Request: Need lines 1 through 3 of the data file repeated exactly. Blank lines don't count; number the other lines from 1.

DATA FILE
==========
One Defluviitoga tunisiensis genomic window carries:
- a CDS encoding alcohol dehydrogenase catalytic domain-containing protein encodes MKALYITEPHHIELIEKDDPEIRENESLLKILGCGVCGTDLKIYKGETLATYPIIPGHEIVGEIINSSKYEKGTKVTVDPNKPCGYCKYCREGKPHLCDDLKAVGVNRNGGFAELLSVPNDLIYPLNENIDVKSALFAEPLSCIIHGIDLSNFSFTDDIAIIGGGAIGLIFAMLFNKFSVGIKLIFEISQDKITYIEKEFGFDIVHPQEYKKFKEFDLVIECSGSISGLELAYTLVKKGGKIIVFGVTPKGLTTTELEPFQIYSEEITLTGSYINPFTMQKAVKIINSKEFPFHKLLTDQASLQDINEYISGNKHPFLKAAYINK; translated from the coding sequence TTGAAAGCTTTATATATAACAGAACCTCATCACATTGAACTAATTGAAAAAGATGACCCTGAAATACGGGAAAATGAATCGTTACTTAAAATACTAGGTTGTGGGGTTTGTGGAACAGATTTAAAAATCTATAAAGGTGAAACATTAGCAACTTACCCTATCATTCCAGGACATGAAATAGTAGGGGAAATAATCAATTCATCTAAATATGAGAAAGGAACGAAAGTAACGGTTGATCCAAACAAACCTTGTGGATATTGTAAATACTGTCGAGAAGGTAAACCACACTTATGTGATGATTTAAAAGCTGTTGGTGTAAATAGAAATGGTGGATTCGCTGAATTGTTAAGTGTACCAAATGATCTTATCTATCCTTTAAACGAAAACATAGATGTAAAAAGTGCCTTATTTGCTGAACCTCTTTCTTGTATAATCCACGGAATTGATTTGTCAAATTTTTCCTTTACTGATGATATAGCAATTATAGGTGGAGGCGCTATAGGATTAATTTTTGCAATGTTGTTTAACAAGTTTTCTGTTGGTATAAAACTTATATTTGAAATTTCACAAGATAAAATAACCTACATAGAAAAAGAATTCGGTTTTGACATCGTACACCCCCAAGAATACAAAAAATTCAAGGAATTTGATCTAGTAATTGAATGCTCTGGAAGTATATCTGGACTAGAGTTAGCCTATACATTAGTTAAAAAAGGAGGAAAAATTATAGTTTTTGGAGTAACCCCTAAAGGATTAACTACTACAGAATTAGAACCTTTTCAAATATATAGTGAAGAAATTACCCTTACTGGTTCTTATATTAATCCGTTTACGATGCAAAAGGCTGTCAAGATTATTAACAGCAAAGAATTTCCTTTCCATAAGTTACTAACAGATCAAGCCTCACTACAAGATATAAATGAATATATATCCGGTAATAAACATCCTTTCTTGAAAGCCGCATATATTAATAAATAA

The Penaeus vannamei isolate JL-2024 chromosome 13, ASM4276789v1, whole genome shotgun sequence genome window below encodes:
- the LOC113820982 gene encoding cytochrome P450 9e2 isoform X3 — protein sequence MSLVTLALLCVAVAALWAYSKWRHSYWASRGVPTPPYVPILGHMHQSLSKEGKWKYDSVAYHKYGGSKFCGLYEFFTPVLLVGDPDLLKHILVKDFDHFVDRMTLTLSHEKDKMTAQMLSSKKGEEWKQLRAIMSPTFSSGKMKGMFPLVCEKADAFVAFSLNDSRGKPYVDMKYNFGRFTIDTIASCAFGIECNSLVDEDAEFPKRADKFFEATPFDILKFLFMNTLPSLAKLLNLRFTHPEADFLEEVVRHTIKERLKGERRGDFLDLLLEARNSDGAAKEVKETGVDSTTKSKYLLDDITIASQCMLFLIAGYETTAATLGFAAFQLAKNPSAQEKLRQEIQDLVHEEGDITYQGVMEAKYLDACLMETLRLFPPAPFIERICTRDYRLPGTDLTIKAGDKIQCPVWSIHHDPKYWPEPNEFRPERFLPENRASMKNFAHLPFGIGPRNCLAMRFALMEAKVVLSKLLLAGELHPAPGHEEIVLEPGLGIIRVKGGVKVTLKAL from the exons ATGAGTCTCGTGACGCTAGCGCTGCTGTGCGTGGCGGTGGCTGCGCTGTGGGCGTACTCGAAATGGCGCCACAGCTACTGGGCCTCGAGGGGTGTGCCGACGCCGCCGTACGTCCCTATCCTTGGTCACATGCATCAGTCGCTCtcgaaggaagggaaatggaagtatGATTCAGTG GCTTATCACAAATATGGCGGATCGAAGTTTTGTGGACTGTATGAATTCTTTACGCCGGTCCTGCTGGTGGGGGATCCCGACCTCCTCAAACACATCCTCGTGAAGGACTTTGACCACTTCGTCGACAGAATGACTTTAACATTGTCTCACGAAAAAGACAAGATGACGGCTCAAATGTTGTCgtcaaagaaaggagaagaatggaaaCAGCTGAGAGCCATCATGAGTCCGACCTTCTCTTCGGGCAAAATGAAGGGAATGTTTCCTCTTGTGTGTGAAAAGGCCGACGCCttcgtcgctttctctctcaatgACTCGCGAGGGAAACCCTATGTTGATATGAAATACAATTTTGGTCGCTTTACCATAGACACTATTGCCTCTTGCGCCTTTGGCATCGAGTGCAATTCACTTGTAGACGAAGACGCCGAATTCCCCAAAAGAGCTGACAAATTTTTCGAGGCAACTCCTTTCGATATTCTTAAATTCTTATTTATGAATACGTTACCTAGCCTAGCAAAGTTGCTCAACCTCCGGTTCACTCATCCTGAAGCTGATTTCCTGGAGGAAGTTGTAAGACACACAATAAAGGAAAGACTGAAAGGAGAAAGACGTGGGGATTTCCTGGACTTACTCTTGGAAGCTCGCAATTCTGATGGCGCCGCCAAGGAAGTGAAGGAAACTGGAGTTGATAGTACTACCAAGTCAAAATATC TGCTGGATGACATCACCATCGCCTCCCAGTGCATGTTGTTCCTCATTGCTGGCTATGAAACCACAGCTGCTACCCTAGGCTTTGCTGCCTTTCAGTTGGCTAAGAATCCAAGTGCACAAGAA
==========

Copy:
One Defluviitoga tunisiensis genomic window carries:
- a CDS encoding alcohol dehydrogenase catalytic domain-containing protein encodes MKALYITEPHHIELIEKDDPEIRENESLLKILGCGVCGTDLKIYKGETLATYPIIPGHEIVGEIINSSKYEKGTKVTVDPNKPCGYCKYCREGKPHLCDDLKAVGVNRNGGFAELLSVPNDLIYPLNENIDVKSALFAEPLSCIIHGIDLSNFSFTDDIAIIGGGAIGLIFAMLFNKFSVGIKLIFEISQDKITYIEKEFGFDIVHPQEYKKFKEFDLVIECSGSISGLELAYTLVKKGGKIIVFGVTPKGLTTTELEPFQIYSEEITLTGSYINPFTMQKAVKIINSKEFPFHKLLTDQASLQDINEYISGNKHPFLKAAYINK; translated from the coding sequence TTGAAAGCTTTATATATAACAGAACCTCATCACATTGAACTAATTGAAAAAGATGACCCTGAAATACGGGAAAATGAATCGTTACTTAAAATACTAGGTTGTGGGGTTTGTGGAACAGATTTAAAAATCTATAAAGGTGAAACATTAGCAACTTACCCTATCATTCCAGGACATGAAATAGTAGGGGAAATAATCAATTCATCTAAATATGAGAAAGGAACGAAAGTAACGGTTGATCCAAACAAACCTTGTGGATATTGTAAATACTGTCGAGAAGGTAAACCACACTTATGTGATGATTTAAAAGCTGTTGGTGTAAATAGAAATGGTGGATTCGCTGAATTGTTAAGTGTACCAAATGATCTTATCTATCCTTTAAACGAAAACATAGATGTAAAAAGTGCCTTATTTGCTGAACCTCTTTCTTGTATAATCCACGGAATTGATTTGTCAAATTTTTCCTTTACTGATGATATAGCAATTATAGGTGGAGGCGCTATAGGATTAATTTTTGCAATGTTGTTTAACAAGTTTTCTGTTGGTATAAAACTTATATTTGAAATTTCACAAGATAAAATAACCTACATAGAAAAAGAATTCGGTTTTGACATCGTACACCCCCAAGAATACAAAAAATTCAAGGAATTTGATCTAGTAATTGAATGCTCTGGAAGTATATCTGGACTAGAGTTAGCCTATACATTAGTTAAAAAAGGAGGAAAAATTATAGTTTTTGGAGTAACCCCTAAAGGATTAACTACTACAGAATTAGAACCTTTTCAAATATATAGTGAAGAAATTACCCTTACTGGTTCTTATATTAATCCGTTTACGATGCAAAAGGCTGTCAAGATTATTAACAGCAAAGAATTTCCTTTCCATAAGTTACTAACAGATCAAGCCTCACTACAAGATATAAATGAATATATATCCGGTAATAAACATCCTTTCTTGAAAGCCGCATATATTAATAAATAA

The Penaeus vannamei isolate JL-2024 chromosome 13, ASM4276789v1, whole genome shotgun sequence genome window below encodes: